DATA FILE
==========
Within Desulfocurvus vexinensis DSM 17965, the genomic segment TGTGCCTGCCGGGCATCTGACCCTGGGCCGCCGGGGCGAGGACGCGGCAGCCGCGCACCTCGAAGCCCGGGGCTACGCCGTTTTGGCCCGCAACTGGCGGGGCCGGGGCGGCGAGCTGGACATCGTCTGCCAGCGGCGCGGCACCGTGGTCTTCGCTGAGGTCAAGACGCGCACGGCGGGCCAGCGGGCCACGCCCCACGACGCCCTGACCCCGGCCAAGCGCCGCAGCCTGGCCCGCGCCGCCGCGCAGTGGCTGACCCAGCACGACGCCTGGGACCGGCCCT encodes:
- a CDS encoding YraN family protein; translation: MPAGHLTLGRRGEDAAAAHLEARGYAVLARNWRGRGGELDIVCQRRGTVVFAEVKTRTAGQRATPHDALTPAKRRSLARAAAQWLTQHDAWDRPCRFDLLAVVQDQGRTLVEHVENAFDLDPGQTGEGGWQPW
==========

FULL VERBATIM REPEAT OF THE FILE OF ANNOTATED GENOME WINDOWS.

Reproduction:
Within Desulfocurvus vexinensis DSM 17965, the genomic segment TGTGCCTGCCGGGCATCTGACCCTGGGCCGCCGGGGCGAGGACGCGGCAGCCGCGCACCTCGAAGCCCGGGGCTACGCCGTTTTGGCCCGCAACTGGCGGGGCCGGGGCGGCGAGCTGGACATCGTCTGCCAGCGGCGCGGCACCGTGGTCTTCGCTGAGGTCAAGACGCGCACGGCGGGCCAGCGGGCCACGCCCCACGACGCCCTGACCCCGGCCAAGCGCCGCAGCCTGGCCCGCGCCGCCGCGCAGTGGCTGACCCAGCACGACGCCTGGGACCGGCCCT encodes:
- a CDS encoding YraN family protein; translation: MPAGHLTLGRRGEDAAAAHLEARGYAVLARNWRGRGGELDIVCQRRGTVVFAEVKTRTAGQRATPHDALTPAKRRSLARAAAQWLTQHDAWDRPCRFDLLAVVQDQGRTLVEHVENAFDLDPGQTGEGGWQPW